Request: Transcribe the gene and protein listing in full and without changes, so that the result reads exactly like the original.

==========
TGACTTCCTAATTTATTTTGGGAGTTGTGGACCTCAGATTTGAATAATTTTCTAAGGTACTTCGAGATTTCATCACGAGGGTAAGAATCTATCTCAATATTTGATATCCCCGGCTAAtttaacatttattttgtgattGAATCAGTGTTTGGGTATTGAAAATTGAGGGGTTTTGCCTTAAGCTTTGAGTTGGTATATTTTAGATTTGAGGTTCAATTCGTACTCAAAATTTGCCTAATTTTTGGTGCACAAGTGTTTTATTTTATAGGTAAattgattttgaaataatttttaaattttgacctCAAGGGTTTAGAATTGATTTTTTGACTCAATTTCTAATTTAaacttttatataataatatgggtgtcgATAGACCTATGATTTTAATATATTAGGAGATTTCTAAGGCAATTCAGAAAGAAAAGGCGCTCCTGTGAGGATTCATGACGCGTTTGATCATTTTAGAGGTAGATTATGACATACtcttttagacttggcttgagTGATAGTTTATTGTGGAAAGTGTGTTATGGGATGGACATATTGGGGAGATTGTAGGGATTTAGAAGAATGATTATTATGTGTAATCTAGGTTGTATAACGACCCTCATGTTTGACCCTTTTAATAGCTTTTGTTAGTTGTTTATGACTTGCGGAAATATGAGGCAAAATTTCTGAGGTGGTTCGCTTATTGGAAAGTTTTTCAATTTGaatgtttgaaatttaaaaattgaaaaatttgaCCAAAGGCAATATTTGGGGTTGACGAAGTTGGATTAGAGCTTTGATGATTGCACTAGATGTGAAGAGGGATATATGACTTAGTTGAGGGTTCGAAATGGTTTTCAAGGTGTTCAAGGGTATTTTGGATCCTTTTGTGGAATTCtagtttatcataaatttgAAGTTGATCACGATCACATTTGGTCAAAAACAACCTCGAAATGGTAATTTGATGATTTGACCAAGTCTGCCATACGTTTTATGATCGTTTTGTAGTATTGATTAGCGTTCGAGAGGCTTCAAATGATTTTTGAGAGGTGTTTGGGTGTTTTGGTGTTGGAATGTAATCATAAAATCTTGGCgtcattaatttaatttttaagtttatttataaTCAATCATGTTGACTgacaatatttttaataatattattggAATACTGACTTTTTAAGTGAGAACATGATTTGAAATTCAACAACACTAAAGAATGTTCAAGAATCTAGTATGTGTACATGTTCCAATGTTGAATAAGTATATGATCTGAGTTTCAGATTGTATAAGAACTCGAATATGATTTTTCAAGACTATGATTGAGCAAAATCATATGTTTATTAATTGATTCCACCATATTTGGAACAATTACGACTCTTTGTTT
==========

TGACTTCCTAATTTATTTTGGGAGTTGTGGACCTCAGATTTGAATAATTTTCTAAGGTACTTCGAGATTTCATCACGAGGGTAAGAATCTATCTCAATATTTGATATCCCCGGCTAAtttaacatttattttgtgattGAATCAGTGTTTGGGTATTGAAAATTGAGGGGTTTTGCCTTAAGCTTTGAGTTGGTATATTTTAGATTTGAGGTTCAATTCGTACTCAAAATTTGCCTAATTTTTGGTGCACAAGTGTTTTATTTTATAGGTAAattgattttgaaataatttttaaattttgacctCAAGGGTTTAGAATTGATTTTTTGACTCAATTTCTAATTTAaacttttatataataatatgggtgtcgATAGACCTATGATTTTAATATATTAGGAGATTTCTAAGGCAATTCAGAAAGAAAAGGCGCTCCTGTGAGGATTCATGACGCGTTTGATCATTTTAGAGGTAGATTATGACATACtcttttagacttggcttgagTGATAGTTTATTGTGGAAAGTGTGTTATGGGATGGACATATTGGGGAGATTGTAGGGATTTAGAAGAATGATTATTATGTGTAATCTAGGTTGTATAACGACCCTCATGTTTGACCCTTTTAATAGCTTTTGTTAGTTGTTTATGACTTGCGGAAATATGAGGCAAAATTTCTGAGGTGGTTCGCTTATTGGAAAGTTTTTCAATTTGaatgtttgaaatttaaaaattgaaaaatttgaCCAAAGGCAATATTTGGGGTTGACGAAGTTGGATTAGAGCTTTGATGATTGCACTAGATGTGAAGAGGGATATATGACTTAGTTGAGGGTTCGAAATGGTTTTCAAGGTGTTCAAGGGTATTTTGGATCCTTTTGTGGAATTCtagtttatcataaatttgAAGTTGATCACGATCACATTTGGTCAAAAACAACCTCGAAATGGTAATTTGATGATTTGACCAAGTCTGCCATACGTTTTATGATCGTTTTGTAGTATTGATTAGCGTTCGAGAGGCTTCAAATGATTTTTGAGAGGTGTTTGGGTGTTTTGGTGTTGGAATGTAATCATAAAATCTTGGCgtcattaatttaatttttaagtttatttataaTCAATCATGTTGACTgacaatatttttaataatattattggAATACTGACTTTTTAAGTGAGAACATGATTTGAAATTCAACAACACTAAAGAATGTTCAAGAATCTAGTATGTGTACATGTTCCAATGTTGAATAAGTATATGATCTGAGTTTCAGATTGTATAAGAACTCGAATATGATTTTTCAAGACTATGATTGAGCAAAATCATATGTTTATTAATTGATTCCACCATATTTGGAACAATTACGACTCTTTGTTT